Through The Eyes of G-d

In this profound season of introspection we are called to see through the eyes of G-d. In preparation, we hear “Judges and officers you shall appoint for yourselves in all your gates.” (Parshat Shoftim). This may be taken to mean to be ever mindful at the seven gates of the soul – the eyes, the ears, the nostrils. May we be mindful, absorbing whatever enters in long contemplative silence and stillness, both watching the reactive impulses of the small self and abandoning our subservience to these habit patterns only to embrace whatever pain and sorrow that arrives with mercy, treating each direct experience as our most honored guest, breaking in new light out of the darkness.

Rabbi Yael offers the following reflection, compassionately inviting us to step out of our small way of seeing ourselves and others, into the unbearable compassion of G-d that ushers in the dawn of our becoming.

We humans are so quick to judge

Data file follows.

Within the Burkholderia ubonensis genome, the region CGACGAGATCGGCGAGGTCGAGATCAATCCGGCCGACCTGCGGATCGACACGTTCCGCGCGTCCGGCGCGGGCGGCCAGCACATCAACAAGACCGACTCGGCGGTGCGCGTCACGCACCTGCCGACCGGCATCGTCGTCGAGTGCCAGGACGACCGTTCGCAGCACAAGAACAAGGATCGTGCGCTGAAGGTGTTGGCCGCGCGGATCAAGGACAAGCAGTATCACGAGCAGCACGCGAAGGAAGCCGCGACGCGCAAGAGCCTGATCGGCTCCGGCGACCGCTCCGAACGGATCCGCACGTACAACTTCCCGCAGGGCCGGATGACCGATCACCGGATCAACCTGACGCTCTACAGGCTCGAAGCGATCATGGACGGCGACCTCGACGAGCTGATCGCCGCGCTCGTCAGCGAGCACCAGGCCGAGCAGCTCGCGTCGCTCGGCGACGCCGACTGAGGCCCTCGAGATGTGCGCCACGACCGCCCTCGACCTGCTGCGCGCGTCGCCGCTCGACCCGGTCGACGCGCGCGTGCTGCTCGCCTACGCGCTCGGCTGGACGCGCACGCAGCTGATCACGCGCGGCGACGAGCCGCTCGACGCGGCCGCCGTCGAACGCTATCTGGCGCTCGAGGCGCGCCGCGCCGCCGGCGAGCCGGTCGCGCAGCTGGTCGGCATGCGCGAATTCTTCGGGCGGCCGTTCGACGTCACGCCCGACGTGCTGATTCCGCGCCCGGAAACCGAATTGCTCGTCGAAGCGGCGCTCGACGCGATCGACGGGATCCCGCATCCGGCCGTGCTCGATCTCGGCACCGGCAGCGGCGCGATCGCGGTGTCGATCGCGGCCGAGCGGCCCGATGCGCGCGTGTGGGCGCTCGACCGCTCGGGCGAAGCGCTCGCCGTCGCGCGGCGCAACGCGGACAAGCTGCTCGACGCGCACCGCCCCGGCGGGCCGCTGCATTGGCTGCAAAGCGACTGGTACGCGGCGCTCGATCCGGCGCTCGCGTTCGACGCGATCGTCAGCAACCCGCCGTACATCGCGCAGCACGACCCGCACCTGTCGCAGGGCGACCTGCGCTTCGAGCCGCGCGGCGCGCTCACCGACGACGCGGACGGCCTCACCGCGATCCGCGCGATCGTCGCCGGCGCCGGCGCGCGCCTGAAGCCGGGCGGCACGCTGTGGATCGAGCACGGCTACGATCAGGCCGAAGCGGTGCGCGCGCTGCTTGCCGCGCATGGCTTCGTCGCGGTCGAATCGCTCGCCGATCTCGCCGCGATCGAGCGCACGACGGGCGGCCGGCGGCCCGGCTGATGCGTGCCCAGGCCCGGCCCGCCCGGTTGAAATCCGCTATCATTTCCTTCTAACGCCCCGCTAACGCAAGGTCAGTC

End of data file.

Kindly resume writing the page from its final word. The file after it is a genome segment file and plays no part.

Ourselves and each other.

There are, of course,

Times when our judgments are sound,


And, as we know,

Our judgments can be harsh,


Shaming and cruel.

We so often berate ourselves for our perceived shortcomings.

We belittle our efforts.

We criticize our questions, vulnerabilities and fears.

And we do this to those we love as well,

Allowing harsh judgments to invade

The spaces between us.

And our harsh judgments run wild

As we look

Toward people with whom we deeply disagree.

All these harsh critical, berating judgments

Add to the pain within and around us

And yet, they persist.

As Elul shines its light

It calls us to notice judgments as they arise.

The small and the massive,

And each time we do,

To take three deep breaths around the judgments.

Rather than attacking the judgments head on

Or trying to figure out what to do with them,

Three deep breaths into the expanse of Elul

Creating some softness and space around the judgments.

Three deep breaths

To make way for discernment and compassion

To find and lift us.

A mighty task,

A deep practice we engage in

For the sake of each other and all life.

Three deep breaths.

May Elul turn us with care

To paths of love, connection and peace.”


Rabbi Yael

Author: DrRachel

Rachel Magnell, Ph.D. is studied in Counseling Psychology, Neuroscience, Jungian Depth Psychology, Hypnosis, Yoga Philosophy and Meditation.

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